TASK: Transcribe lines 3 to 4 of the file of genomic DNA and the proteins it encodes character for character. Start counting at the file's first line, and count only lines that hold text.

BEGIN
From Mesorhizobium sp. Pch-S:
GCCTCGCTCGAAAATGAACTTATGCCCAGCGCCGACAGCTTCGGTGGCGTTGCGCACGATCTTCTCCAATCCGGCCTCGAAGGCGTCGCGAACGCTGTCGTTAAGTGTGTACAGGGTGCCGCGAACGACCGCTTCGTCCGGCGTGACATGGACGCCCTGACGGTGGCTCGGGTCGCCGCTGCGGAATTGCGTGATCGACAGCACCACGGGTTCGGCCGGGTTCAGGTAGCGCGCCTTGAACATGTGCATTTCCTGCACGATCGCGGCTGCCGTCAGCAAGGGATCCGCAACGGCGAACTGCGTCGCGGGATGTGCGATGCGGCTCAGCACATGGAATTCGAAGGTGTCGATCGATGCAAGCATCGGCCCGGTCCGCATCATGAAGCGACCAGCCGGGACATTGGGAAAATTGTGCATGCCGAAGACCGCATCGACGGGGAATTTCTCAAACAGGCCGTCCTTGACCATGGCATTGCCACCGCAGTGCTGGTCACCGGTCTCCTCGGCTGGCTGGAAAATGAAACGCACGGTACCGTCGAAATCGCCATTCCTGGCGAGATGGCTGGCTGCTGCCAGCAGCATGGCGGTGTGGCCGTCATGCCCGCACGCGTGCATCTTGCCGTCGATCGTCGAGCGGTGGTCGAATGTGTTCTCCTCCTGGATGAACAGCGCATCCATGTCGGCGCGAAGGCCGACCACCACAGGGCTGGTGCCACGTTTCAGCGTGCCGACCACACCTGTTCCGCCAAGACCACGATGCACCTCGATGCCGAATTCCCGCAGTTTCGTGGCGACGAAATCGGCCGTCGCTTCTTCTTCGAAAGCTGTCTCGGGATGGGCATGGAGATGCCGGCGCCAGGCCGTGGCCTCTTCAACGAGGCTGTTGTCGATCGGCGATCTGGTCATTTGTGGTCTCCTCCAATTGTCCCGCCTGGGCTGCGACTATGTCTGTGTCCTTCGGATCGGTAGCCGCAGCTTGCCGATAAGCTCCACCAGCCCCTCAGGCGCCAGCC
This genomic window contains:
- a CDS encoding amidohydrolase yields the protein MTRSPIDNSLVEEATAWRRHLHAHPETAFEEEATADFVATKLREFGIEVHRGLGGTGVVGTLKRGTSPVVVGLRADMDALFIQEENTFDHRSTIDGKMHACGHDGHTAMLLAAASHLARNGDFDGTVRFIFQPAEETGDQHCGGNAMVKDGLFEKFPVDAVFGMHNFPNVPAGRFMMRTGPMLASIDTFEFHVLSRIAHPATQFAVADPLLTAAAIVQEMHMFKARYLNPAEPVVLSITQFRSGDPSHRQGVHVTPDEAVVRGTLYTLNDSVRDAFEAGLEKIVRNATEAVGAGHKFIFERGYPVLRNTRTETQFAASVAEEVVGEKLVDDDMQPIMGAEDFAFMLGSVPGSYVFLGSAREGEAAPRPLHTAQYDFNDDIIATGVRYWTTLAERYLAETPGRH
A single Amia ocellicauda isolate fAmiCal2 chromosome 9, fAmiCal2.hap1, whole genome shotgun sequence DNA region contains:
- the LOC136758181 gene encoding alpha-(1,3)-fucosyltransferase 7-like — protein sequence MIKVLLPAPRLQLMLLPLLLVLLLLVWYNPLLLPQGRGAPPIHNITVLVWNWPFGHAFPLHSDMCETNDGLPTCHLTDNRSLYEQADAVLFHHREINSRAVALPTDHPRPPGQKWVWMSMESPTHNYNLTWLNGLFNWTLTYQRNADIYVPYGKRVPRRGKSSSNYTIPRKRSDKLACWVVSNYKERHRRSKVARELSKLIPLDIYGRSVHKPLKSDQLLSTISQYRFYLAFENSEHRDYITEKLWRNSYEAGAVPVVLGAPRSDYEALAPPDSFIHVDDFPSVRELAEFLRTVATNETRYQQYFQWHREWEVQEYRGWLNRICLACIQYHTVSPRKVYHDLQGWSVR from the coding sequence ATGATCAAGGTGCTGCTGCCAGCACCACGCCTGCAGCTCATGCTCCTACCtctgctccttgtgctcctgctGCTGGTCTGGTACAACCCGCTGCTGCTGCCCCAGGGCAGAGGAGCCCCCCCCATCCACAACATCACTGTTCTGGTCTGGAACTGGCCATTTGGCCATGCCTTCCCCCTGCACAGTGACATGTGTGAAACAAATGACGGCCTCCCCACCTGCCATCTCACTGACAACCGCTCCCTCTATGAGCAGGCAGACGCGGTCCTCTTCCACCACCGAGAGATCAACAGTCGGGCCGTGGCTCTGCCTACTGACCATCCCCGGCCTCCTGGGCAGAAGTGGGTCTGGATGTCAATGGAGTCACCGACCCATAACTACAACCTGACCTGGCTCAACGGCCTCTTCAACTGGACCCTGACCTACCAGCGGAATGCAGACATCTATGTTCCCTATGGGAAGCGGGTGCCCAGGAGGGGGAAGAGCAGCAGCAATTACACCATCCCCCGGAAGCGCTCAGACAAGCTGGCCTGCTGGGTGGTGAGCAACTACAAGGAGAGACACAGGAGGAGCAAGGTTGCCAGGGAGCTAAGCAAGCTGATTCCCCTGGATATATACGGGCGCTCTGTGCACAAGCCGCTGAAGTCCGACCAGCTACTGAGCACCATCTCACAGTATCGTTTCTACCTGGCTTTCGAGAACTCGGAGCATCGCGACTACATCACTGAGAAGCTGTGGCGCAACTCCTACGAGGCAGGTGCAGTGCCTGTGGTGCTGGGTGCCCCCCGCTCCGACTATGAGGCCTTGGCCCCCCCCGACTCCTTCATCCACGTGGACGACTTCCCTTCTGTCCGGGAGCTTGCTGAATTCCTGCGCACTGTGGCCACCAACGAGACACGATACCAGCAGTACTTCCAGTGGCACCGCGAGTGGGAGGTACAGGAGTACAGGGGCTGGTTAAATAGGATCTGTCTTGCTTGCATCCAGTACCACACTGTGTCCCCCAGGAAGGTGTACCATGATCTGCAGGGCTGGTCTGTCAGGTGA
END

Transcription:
This genomic window contains:
- a CDS encoding amidohydrolase yields the protein MTRSPIDNSLVEEATAWRRHLHAHPETAFEEEATADFVATKLREFGIEVHRGLGGTGVVGTLKRGTSPVVVGLRADMDALFIQEENTFDHRSTIDGKMHACGHDGHTAMLLAAASHLARNGDFDGTVRFIFQPAEETGDQHCGGNAMVKDGLFEKFPVDAVFGMHNFPNVPAGRFMMRTGPMLASIDTFEFHVLSRIAHPATQFAVADPLLTAAAIVQEMHMFKARYLNPAEPVVLSITQFRSGDPSHRQGVHVTPDEAVVRGTLYTLNDSVRDAFEAGLEKIVRNATEAVGAGHKFIFERGYPVLRNTRTETQFAASVAEEVVGEKLVDDDMQPIMGAEDFAFMLGSVPGSYVFLGSAREGEAAPRPLHTAQYDFNDDIIATGVRYWTTLAERYLAETPGRH